Mat Gamel: Once the no. 34 prospect in the game per Baseball America, Gamel’s career has been … not as hot a party as people anticipated. The lefty slugger hit .325/.392/.531 across Double-A and Triple-A in 2008, earning him that first big prospect ranking and also his first taste of the majors, a two-game cup of coffee in Milwaukee. The Brewers loved his bat, but urged him to work on his defense at third base if he wants a shot at a full-time job. He started back at Triple-A in 2009 and continued to hit for power, though with a rising strikeout rate and the same lousy defense weighing down his value. Still, Milwaukee called him back up in mid-May, whereupon Gamel proceeded to whiff at a rate that even the Adam Dunns of the league couldn’t touch; only a flukish .371 batting average on balls in play saved his 61-game audition. He went back to the minors in 2010 and again hit well, posting a line of .304/.388/.496, hiking his walk rate and trimming his strikeouts a bit. Still couldn’t catch the ball to save his life. Back he went to Triple-A last season, where Gamel hit .310, slammed 28 homers, and struck out less frequently than at any point in his career. By this point it was clear that he couldn’t play major league-quality defense at third and could only manage on a National League team at first — the position occupied by one Prince Fielder.
Mike Ilitch threw $214 million at Fielder this offseason, so Gamel finally gets his shot. He turns 27 in July so he’s not what you’d call a prospect anymore. There’s also some concern that his improved offense and overall approach was more a function of repeating Triple-A multiple times rather than actual progress. But there’s a lot to be said for giving a player a clear shot to succeed, while also limiting his defensive responsibilities. The smart money’s on Gamel ringing up plenty of whiffs, and maybe struggling to hit lefties at times too. But in a National League suddenly low on high-level first-base talent after Joey Votto, Gamel could settle in as one of the better power hitters at the position. If the Brewers let him play, 20-plus homers are a reachable goal.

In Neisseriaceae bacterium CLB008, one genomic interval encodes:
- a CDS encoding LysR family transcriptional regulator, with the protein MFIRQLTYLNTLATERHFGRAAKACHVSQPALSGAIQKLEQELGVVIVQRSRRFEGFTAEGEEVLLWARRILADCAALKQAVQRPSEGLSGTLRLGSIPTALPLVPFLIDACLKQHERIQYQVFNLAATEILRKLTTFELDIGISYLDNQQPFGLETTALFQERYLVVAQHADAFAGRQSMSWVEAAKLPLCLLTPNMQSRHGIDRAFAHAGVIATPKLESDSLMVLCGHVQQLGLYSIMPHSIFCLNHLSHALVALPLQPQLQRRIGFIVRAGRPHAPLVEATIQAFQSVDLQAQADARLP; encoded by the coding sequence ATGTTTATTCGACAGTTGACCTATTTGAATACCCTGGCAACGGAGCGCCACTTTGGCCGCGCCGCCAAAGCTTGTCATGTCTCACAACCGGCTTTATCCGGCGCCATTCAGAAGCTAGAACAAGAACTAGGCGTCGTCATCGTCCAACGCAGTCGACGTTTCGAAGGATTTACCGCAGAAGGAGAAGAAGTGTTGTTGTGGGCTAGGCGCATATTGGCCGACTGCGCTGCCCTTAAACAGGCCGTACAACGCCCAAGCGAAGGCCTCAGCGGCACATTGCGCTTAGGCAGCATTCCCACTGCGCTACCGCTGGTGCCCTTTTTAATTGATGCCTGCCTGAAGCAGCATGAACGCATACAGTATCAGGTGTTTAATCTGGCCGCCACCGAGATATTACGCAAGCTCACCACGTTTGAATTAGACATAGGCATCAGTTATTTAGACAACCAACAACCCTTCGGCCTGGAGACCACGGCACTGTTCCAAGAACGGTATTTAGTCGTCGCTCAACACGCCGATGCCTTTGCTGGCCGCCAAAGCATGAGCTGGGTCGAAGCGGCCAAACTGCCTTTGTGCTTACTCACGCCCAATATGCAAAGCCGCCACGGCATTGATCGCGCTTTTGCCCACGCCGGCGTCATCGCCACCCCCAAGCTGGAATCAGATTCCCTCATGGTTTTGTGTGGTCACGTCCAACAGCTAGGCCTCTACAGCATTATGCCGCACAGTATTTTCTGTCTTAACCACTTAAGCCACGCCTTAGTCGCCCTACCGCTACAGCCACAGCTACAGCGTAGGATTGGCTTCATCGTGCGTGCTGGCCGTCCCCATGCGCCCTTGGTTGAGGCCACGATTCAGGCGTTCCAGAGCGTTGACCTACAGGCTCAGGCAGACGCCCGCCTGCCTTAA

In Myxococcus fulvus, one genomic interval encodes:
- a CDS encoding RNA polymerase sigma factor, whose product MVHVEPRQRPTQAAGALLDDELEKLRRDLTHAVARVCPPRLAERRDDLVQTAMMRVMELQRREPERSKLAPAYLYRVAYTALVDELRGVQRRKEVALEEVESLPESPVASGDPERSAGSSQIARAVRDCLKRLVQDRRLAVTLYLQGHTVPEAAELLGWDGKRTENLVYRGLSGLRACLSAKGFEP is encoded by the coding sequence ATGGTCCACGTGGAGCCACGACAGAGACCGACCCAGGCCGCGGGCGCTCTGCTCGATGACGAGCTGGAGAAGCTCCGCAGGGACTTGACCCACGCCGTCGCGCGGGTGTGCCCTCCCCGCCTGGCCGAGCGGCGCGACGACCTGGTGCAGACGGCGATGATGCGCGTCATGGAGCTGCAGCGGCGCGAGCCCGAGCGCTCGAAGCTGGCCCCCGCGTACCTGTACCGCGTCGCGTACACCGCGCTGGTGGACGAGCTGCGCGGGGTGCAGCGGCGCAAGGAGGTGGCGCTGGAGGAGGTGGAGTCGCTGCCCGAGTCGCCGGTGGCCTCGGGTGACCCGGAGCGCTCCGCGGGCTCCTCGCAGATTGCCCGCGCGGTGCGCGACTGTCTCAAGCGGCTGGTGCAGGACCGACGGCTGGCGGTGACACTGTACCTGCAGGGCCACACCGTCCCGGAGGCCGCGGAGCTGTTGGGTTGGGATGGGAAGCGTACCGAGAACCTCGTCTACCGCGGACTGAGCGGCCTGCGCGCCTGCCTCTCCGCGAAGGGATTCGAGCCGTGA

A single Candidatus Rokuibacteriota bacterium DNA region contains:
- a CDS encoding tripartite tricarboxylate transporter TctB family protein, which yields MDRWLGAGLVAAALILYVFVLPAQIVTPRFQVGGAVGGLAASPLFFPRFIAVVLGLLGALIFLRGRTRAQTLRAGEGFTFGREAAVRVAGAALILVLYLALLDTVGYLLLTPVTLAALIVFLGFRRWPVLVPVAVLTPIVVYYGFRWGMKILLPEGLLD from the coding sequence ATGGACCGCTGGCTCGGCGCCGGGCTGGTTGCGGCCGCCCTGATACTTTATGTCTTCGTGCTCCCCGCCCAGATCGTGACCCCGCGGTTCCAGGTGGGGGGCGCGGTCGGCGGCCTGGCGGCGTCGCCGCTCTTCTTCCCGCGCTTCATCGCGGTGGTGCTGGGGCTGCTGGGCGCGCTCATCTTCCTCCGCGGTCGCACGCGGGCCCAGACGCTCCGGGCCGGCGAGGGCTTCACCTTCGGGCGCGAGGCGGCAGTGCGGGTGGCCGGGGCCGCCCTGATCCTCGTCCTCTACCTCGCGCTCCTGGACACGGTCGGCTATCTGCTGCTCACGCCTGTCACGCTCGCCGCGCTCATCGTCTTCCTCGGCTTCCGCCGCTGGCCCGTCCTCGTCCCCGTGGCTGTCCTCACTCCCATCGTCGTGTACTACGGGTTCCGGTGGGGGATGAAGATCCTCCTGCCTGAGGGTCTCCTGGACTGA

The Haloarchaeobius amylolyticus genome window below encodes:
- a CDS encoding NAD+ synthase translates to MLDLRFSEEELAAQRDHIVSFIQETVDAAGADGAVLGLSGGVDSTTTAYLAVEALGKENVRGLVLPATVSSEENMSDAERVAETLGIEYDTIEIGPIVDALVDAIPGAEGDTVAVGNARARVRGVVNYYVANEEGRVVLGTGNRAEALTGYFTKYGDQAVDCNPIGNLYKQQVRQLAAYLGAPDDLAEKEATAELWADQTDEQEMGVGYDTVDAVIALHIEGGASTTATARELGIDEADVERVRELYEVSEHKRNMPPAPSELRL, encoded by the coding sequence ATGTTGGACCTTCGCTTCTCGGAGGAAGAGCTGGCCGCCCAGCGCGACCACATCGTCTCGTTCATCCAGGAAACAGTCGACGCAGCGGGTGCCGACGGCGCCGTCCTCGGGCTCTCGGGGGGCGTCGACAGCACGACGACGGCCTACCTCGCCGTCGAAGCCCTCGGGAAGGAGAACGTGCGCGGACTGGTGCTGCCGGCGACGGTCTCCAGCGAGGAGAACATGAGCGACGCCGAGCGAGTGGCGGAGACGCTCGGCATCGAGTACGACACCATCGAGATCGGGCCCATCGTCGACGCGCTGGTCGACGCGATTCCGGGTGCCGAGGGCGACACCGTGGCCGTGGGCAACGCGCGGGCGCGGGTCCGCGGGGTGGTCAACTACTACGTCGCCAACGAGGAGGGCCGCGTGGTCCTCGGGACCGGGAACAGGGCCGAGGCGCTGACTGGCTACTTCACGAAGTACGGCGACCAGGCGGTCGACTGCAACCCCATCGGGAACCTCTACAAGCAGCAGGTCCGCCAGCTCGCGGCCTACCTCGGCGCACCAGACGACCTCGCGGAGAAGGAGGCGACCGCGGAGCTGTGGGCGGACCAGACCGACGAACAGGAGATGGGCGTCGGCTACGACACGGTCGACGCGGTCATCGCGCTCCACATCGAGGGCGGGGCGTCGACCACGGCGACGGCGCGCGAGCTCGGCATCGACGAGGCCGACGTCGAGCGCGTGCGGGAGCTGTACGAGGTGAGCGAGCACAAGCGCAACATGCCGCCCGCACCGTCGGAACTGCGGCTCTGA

Andrew McCutchen: We need one Ellsbury-style breakout to round out the list, and McCutchen’s it. In his third big league season, Cutch set career highs in a few categories, including homers (23), walks (89), and Wins Above Replacement (5.7). But he’s fared better in other areas in previous years: a solid 84.6 percent contact rate and 33 steals in 2010, a career-best .327 BABIP in 2009. He’s got subtler skills, too: improving defense in center field, above-average base running, and an extreme aversion to double plays (just 16 GIDPs in 1,824 career plate appearances). The Pirates knew what they had, which is why they threw $51.5 million at him to lock up McCutchen for the next six years (seven if the Bucs exercise their club option). Entering his age-25 season, you get the sense he’s going to consolidate all of his skills soon and become an MVP-caliber player … even if the rest of his team still lags behind.